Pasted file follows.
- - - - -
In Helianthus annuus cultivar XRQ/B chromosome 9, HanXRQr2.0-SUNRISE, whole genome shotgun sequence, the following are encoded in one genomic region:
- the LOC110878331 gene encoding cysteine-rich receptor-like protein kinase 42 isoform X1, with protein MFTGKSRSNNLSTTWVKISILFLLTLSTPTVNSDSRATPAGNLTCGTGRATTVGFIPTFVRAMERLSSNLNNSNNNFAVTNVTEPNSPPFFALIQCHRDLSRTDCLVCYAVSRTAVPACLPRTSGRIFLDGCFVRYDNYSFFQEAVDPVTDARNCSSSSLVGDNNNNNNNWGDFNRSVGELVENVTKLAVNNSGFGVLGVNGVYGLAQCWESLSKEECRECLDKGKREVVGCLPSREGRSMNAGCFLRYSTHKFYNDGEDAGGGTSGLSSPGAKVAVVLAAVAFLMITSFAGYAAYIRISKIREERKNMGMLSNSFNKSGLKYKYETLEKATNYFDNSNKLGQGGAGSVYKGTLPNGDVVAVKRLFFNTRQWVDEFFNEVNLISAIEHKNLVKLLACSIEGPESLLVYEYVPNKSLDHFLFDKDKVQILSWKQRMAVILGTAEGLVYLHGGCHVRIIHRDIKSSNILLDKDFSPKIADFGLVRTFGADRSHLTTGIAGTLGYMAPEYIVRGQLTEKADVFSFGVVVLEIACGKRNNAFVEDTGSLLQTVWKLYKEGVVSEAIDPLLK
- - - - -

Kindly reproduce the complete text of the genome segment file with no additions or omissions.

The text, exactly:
In Helianthus annuus cultivar XRQ/B chromosome 9, HanXRQr2.0-SUNRISE, whole genome shotgun sequence, the following are encoded in one genomic region:
- the LOC110878331 gene encoding cysteine-rich receptor-like protein kinase 42 isoform X1, with protein MFTGKSRSNNLSTTWVKISILFLLTLSTPTVNSDSRATPAGNLTCGTGRATTVGFIPTFVRAMERLSSNLNNSNNNFAVTNVTEPNSPPFFALIQCHRDLSRTDCLVCYAVSRTAVPACLPRTSGRIFLDGCFVRYDNYSFFQEAVDPVTDARNCSSSSLVGDNNNNNNNWGDFNRSVGELVENVTKLAVNNSGFGVLGVNGVYGLAQCWESLSKEECRECLDKGKREVVGCLPSREGRSMNAGCFLRYSTHKFYNDGEDAGGGTSGLSSPGAKVAVVLAAVAFLMITSFAGYAAYIRISKIREERKNMGMLSNSFNKSGLKYKYETLEKATNYFDNSNKLGQGGAGSVYKGTLPNGDVVAVKRLFFNTRQWVDEFFNEVNLISAIEHKNLVKLLACSIEGPESLLVYEYVPNKSLDHFLFDKDKVQILSWKQRMAVILGTAEGLVYLHGGCHVRIIHRDIKSSNILLDKDFSPKIADFGLVRTFGADRSHLTTGIAGTLGYMAPEYIVRGQLTEKADVFSFGVVVLEIACGKRNNAFVEDTGSLLQTVWKLYKEGVVSEAIDPLLK